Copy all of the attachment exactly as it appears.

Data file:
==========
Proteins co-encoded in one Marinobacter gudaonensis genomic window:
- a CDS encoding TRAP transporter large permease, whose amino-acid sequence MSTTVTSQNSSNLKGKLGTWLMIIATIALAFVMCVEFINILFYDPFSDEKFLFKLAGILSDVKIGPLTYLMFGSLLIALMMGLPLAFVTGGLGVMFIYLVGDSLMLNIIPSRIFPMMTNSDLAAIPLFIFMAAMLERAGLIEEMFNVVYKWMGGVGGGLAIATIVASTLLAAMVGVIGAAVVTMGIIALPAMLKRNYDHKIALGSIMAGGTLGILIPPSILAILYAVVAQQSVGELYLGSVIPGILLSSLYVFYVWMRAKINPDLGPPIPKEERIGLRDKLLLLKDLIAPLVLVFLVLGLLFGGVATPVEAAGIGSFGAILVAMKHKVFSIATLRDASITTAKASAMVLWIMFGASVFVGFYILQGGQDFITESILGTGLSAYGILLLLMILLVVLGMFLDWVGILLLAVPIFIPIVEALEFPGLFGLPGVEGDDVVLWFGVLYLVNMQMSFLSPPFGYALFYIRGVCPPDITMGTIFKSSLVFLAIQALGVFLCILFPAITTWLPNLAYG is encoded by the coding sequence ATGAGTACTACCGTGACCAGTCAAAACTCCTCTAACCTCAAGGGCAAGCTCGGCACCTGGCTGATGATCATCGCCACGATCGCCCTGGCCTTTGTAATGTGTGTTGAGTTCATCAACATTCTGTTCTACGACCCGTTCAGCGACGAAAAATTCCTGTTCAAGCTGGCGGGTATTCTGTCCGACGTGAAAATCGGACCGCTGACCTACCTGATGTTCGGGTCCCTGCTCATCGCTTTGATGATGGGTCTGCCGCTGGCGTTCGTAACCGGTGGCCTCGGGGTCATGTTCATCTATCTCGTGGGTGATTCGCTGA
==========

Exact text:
Proteins co-encoded in one Marinobacter gudaonensis genomic window:
- a CDS encoding TRAP transporter large permease, whose amino-acid sequence MSTTVTSQNSSNLKGKLGTWLMIIATIALAFVMCVEFINILFYDPFSDEKFLFKLAGILSDVKIGPLTYLMFGSLLIALMMGLPLAFVTGGLGVMFIYLVGDSLMLNIIPSRIFPMMTNSDLAAIPLFIFMAAMLERAGLIEEMFNVVYKWMGGVGGGLAIATIVASTLLAAMVGVIGAAVVTMGIIALPAMLKRNYDHKIALGSIMAGGTLGILIPPSILAILYAVVAQQSVGELYLGSVIPGILLSSLYVFYVWMRAKINPDLGPPIPKEERIGLRDKLLLLKDLIAPLVLVFLVLGLLFGGVATPVEAAGIGSFGAILVAMKHKVFSIATLRDASITTAKASAMVLWIMFGASVFVGFYILQGGQDFITESILGTGLSAYGILLLLMILLVVLGMFLDWVGILLLAVPIFIPIVEALEFPGLFGLPGVEGDDVVLWFGVLYLVNMQMSFLSPPFGYALFYIRGVCPPDITMGTIFKSSLVFLAIQALGVFLCILFPAITTWLPNLAYG is encoded by the coding sequence ATGAGTACTACCGTGACCAGTCAAAACTCCTCTAACCTCAAGGGCAAGCTCGGCACCTGGCTGATGATCATCGCCACGATCGCCCTGGCCTTTGTAATGTGTGTTGAGTTCATCAACATTCTGTTCTACGACCCGTTCAGCGACGAAAAATTCCTGTTCAAGCTGGCGGGTATTCTGTCCGACGTGAAAATCGGACCGCTGACCTACCTGATGTTCGGGTCCCTGCTCATCGCTTTGATGATGGGTCTGCCGCTGGCGTTCGTAACCGGTGGCCTCGGGGTCATGTTCATCTATCTCGTGGGTGATTCGCTGA